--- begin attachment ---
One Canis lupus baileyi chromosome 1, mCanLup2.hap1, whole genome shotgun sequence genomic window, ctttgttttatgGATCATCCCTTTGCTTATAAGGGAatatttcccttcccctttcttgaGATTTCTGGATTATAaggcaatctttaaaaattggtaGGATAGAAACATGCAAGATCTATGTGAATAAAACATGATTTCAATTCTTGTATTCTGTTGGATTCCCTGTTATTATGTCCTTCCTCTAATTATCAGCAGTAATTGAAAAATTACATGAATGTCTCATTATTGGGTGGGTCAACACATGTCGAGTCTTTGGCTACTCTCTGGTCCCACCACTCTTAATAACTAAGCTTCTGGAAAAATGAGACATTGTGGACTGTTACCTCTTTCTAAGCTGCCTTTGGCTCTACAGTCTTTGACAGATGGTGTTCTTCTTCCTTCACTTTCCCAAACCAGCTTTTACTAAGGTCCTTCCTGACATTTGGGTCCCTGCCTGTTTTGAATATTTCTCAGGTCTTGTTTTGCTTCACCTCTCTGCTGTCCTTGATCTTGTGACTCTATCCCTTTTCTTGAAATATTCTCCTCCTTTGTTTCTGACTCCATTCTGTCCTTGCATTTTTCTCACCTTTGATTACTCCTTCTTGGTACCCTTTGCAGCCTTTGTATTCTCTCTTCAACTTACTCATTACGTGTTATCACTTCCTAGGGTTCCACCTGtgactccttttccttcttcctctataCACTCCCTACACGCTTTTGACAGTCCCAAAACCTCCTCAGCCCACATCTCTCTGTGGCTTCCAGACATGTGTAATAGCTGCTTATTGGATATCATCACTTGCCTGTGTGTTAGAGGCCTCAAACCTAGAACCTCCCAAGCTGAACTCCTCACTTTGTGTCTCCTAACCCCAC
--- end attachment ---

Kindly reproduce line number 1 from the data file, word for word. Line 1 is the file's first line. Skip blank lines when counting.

One Canis lupus baileyi chromosome 1, mCanLup2.hap1, whole genome shotgun sequence genomic window, ctttgttttatgGATCATCCCTTTGCTTATAAGGGAatatttcccttcccctttcttgaGATTTCTGGATTATAaggcaatctttaaaaattggtaGGATAGAAACATGCAAGATCTATGTGAATAAAACATGATTTCAATTCTTGTATTCTGTTGGATTCCCTGTTATTATGTCCTTCCTCTAATTATCAGCAGTAATTGAAAAATTACATGAATGTCTCATTATTGGGTGGGTCAACACATGTCGAGTCTTTGGCTACTCTCTGGTCCCACCACTCTTAATAACTAAGCTTCTGGAAAAATGAGACATTGTGGACTGTTACCTCTTTCTAAGCTGCCTTTGGCTCTACAGTCTTTGACAGATGGTGTTCTTCTTCCTTCACTTTCCCAAACCAGCTTTTACTAAGGTCCTTCCTGACATTTGGGTCCCTGCCTGTTTTGAATATTTCTCAGGTCTTGTTTTGCTTCACCTCTCTGCTGTCCTTGATCTTGTGACTCTATCCCTTTTCTTGAAATATTCTCCTCCTTTGTTTCTGACTCCATTCTGTCCTTGCATTTTTCTCACCTTTGATTACTCCTTCTTGGTACCCTTTGCAGCCTTTGTATTCTCTCTTCAACTTACTCATTACGTGTTATCACTTCCTAGGGTTCCACCTGtgactccttttccttcttcctctataCACTCCCTACACGCTTTTGACAGTCCCAAAACCTCCTCAGCCCACATCTCTCTGTGGCTTCCAGACATGTGTAATAGCTGCTTATTGGATATCATCACTTGCCTGTGTGTTAGAGGCCTCAAACCTAGAACCTCCCAAGCTGAACTCCTCACTTTGTGTCTCCTAACCCCAC